Anyway, in Hawaii I can't just call somebody up and say, "Come to this session today." Because I would have to fly them to the islands and that became impractical pretty quickly. But the experience on the islands was sort of like when I lived in Woodstock. The quality of music that I create when I'm alone has something really different about it. It's hard for me to say exactly what that quality is, but I think that sort of isolation and internalism is liberating in a way. When it's just you, you can get into the proper frame of mind that completely opens up all of these new creative vistas. You don’t have to get approval from anybody else on anything you're doing. It's total freedom. When I lived in San Francisco, I would often go back to Woodstock to make music because that was the only place where I could feel completely alone since I'd moved my family out west. I would go back there up in the woods, be completely alone and away from distractions and I really liked making music that way. Here's the thing, there are so many distractions and so much noise in your daily life. There are always lots of things trying to get your attention to the point that you're never quite sure you're actually thinking. You're constantly sharing your mind with other people. So my attitude is, if I can get alone for long enough to make the noise dissolve away, that's when I start to figure out what I'm really thinking underneath. That's when I get to the point, it's almost subconscious, where I don’t even have to think too hard about lyrics or melodies. They just come spilling out almost as if I've bored a little hole in my head. That to me is when the real things come out of you. If you're too consciously involved than you’re always second guessing yourself and always putting yourself too much in the listener's place as opposed to putting yourself in the creator's place. Modern art, to me, is all about self-discovery, and not about manipulating people. The key is trying to find something in yourself that other people are interested in experiencing.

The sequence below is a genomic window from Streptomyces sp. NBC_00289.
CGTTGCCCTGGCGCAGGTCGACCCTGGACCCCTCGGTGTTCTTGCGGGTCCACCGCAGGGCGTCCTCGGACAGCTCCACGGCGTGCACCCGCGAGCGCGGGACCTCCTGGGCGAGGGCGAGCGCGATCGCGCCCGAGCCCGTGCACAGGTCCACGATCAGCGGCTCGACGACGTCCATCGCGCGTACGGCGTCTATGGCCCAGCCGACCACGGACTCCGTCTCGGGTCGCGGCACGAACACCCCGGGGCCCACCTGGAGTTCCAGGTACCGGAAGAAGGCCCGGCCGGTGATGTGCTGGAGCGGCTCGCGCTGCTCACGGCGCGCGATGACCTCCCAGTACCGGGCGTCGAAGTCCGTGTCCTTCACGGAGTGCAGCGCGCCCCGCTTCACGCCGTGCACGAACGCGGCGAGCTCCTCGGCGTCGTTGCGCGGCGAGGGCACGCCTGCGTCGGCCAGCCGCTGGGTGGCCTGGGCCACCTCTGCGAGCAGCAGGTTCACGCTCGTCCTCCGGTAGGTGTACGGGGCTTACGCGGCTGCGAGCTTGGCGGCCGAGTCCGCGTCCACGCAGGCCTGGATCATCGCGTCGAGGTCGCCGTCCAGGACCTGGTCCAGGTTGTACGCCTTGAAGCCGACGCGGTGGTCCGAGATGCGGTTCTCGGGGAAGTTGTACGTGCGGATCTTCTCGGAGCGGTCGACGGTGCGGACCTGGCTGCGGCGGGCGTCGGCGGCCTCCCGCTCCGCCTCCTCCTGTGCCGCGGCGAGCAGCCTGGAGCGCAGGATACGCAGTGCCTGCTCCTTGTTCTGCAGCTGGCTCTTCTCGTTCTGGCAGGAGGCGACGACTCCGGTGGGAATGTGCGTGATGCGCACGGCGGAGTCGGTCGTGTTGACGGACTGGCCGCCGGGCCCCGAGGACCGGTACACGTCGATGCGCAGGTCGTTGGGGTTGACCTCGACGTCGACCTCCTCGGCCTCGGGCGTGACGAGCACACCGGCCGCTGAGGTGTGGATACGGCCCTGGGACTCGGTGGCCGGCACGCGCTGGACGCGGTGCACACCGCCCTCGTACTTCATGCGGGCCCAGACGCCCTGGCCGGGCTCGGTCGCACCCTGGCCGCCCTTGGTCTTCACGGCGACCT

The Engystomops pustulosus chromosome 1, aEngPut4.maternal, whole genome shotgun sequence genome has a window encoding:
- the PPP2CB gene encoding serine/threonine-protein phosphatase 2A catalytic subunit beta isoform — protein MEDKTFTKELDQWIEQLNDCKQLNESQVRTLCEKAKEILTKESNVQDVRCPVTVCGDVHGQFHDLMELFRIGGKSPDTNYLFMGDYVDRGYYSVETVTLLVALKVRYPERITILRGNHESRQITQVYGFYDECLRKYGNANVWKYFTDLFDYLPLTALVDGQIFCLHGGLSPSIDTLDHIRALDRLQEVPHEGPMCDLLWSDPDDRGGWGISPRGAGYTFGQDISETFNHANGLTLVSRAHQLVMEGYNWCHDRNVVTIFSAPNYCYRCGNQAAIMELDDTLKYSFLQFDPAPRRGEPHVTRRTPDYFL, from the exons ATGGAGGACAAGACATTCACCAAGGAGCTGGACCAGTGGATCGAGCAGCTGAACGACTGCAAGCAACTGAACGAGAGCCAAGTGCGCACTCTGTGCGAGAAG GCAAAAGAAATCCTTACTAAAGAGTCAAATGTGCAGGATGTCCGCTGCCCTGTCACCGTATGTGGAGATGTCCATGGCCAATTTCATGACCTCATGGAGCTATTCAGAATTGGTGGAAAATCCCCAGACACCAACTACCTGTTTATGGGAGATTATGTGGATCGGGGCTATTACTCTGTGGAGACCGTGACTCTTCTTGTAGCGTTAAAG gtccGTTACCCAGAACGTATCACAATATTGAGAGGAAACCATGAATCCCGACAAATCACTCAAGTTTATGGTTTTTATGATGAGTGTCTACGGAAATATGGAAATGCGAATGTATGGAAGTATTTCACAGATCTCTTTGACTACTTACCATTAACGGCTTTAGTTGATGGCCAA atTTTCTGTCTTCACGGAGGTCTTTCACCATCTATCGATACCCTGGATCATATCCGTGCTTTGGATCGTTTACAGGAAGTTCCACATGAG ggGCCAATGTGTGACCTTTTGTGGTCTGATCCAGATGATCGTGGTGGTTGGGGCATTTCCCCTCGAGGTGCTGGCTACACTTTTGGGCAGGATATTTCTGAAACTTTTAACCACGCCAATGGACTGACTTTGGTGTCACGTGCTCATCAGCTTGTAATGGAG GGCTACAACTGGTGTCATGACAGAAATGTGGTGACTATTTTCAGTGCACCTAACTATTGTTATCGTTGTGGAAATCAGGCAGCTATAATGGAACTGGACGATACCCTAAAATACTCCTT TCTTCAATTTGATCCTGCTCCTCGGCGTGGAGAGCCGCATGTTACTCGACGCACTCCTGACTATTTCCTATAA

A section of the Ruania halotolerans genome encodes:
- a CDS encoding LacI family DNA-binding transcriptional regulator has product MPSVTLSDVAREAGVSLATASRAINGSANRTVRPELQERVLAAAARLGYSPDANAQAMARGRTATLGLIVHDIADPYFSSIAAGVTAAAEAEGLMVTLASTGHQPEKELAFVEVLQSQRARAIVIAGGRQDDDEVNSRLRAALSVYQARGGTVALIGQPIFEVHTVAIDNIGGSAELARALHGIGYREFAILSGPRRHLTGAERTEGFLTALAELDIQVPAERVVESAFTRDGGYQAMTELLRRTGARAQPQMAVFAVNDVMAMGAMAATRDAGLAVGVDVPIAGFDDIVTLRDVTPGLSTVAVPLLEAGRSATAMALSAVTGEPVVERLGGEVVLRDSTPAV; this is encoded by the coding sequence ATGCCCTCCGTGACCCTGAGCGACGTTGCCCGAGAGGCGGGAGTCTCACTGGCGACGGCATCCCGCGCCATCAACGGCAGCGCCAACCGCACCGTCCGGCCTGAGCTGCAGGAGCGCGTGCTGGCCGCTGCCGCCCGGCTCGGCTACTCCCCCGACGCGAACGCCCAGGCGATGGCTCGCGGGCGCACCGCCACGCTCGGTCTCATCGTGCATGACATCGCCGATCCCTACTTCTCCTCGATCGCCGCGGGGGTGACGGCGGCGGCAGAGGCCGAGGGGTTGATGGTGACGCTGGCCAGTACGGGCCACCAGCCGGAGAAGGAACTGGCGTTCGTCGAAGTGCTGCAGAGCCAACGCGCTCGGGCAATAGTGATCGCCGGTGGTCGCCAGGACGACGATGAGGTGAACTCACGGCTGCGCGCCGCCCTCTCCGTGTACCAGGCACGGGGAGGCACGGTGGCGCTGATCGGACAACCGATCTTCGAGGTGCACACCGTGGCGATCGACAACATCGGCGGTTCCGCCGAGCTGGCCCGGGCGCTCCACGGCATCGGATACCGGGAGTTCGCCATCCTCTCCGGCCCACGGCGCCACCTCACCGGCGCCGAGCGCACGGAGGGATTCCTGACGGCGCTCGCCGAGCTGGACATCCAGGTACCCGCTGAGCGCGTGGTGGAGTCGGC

For all the technology on the new record, the warmth of your voice really seems to trump everything. It's an instrument that seems to be getting better as you age.